Dear Mr. Berko: I have an account at a major brokerage firm whose research department recommended that I buy 200 shares of Capital One Financial, the big credit card issurer, in February of 2007 at $81. The stock is now $47.78. Now my broker wants me to sell my Pfizer, which you recommended in August of last year at $24 and is at $22.50. Please tell me what's wrong with Capital One and give me your "buy, sell, hold" advice. Also tell me why they keep raising the interest rate on my credit card balance when the Federal Reserve is lowering interest rates. That's like kicking a defenseless man who can't protect himself. It's criminal, too. And that Pfizer just sits there and doesn't do a thing. So please give me your "buy, sell, hold" advice on Pfizer too. By the way, my broker says he knows you.
Dear W.D.: I know your broker and met him in a Chicago golf tournament several years ago. He's a real nice guy, has a very pleasant sense of humor, he's quite a good golfer, adores his wife and kids, is active in his church, but ain't too bright. He really believes that Nostradamus was a professional football player.
Capital One Financial Corp. (COF-$47.78) may be the largest issuer of credit cards (MasterCard and Visa) in the world. And with its recent $700 million purchase of NetSpend (markets prepaid debit cards) COF intends to become a significant participant in this market, which they believe will grow by 30 percent a year.
In February of 2007, Merrill, Sanford Bernstein, Citigroup, Lehman Brothers and host of other New York Stock Exchange buffoons were touting COF with the enthusiasm of carnival barkers. COF was trading in the low $80s and these Big Board boys (some of whom lost billions in the subprime mess) were telling us that COF was on track to earn $7 or more a share last year. I wouldn't trust a brokerage firm whose analysts lost billions of their firm's money in the subprime market and I wouldn't trust a brokerage that loudly recommended COF in the low $80s and that held its tongue when COF was trading at $70 or $60 or $50.
COF's earnings for 2007 should come between $3.75 and $4.10 a share, not the $7 your brokerage suggested last year. The reason is simple as a circle but serious as a heart attack. The collapse of the housing market and its myriad ancillary suppliers (carpets, plumbing, appliances, trucking, packaging, roofing and other industries mentioned in one of my March columns) has created rising unemployment. So with higher oil prices chewing their paychecks, it's difficult for consumers to pay their bills.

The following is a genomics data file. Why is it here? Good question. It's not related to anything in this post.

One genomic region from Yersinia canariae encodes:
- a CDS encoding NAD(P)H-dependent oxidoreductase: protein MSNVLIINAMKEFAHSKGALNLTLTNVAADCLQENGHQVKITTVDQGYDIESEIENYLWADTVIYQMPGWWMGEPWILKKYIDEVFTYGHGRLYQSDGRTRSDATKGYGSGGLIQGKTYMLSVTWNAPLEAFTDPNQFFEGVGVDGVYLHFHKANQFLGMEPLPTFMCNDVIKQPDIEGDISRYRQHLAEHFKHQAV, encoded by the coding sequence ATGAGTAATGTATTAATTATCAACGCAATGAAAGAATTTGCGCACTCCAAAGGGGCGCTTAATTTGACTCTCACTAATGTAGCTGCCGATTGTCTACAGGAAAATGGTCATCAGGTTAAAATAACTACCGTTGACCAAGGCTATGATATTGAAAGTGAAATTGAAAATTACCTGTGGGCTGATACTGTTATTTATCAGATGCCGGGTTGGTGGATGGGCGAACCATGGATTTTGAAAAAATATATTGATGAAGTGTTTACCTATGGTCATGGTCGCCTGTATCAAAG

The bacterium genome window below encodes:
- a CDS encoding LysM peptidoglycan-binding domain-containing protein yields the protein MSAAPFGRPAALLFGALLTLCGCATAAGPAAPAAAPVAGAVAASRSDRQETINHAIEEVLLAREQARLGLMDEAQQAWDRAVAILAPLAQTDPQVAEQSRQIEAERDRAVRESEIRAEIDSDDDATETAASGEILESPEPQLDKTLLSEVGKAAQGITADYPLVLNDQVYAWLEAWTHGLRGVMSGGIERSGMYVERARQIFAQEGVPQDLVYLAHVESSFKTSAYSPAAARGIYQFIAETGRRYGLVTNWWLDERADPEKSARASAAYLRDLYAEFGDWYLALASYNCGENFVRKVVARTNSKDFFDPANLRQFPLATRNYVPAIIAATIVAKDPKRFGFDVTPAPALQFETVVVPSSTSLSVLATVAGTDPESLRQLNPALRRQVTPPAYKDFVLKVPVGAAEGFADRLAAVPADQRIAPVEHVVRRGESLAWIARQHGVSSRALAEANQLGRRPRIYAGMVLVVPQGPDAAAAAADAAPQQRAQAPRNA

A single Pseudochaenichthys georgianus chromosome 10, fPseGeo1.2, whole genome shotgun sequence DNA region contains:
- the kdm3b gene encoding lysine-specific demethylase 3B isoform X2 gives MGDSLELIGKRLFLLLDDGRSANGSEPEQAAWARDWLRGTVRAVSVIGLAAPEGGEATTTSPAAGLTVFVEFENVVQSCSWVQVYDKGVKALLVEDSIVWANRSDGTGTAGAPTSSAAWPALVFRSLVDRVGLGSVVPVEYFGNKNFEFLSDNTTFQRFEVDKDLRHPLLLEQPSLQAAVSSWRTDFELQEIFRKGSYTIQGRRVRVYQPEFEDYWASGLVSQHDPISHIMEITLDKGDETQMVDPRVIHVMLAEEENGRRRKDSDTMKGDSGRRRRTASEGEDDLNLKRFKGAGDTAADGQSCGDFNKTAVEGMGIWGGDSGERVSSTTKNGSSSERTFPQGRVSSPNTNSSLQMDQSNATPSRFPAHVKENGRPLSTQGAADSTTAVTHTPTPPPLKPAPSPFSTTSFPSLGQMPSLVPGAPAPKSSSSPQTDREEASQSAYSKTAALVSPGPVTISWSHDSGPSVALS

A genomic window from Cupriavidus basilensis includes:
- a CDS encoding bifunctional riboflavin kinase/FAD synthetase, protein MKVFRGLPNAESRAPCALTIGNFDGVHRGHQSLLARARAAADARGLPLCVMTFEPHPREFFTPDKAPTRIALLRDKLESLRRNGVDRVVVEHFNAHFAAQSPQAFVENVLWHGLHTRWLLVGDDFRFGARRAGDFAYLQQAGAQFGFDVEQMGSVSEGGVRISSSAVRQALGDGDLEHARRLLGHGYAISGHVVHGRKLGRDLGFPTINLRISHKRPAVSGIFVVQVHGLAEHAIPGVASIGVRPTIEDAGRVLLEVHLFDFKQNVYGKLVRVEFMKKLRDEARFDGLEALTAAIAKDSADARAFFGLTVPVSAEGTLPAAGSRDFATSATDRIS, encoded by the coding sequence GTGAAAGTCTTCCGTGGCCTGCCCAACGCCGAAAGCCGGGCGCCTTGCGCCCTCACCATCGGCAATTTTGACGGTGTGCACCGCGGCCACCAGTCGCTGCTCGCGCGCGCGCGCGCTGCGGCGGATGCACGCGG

With record consumer debt of almost $13.5 trillion (more than doubled since 2002) increasing faster than consumer income there just isn't enough money at the end of the month for us to pay Mr. MasterCard and Mr. Visa. Even the venerable American Express took a fourth-quarter charge of $275 million to cover rising customer defaults and their earnings have tumbled, too. So it looks like it will get "worser and worser" over the coming months.
The consumer is between a rock and a hot plate. While the Federal Reserve may continue to lower interest rates, I'd wager dimes to dollars that MasterCard and Visa won't lower your rates; rather, they will raise them again. They will do it because they can and because they think of their cardholders as squirming, impotent, voiceless, insignificant bacteria in a colony of microorganisms. And there's nothing you can do about it because it's true.
What we need is a National Credit Card Association, funded by card holders ($1 a year per card would do it), that has "dollar power" to lobby Congress like the National Rifle Association and influence corporate decisions like the National Association for the Advancement of Colored People.
I believe the price of COF (which should be sold) could be 15 percent lower by September and I believe American Express Co. (AXP-$46), which is down from $66, will continue lower, too. But don't sell your Pfizer (PFE-$22.50). This issue has been at the end of the conga line for the last few years and I'm 87 percent convinced it bottomed out last year at $22.24. During the last few years, PFE has been as exciting to watch, like waiting for iron to rust or wine age. Earnings have been flat as old beer and its drug portfolio was similarly uninspiring but I think that's changed.
PFE's 2008 earnings should improve by at least 10 percent; the company has increased its dividend for 28 consecutive years and at a $1.28, that's a swell 5.65 percent return taxed at 15 percent. And I'd use the proceeds from the sale of COF to purchase more PFE.
Please address your financial questions to Malcolm Berko, P.O. Box 1416, Boca Raton, FL 33429 or e-mail him at email@example.com.
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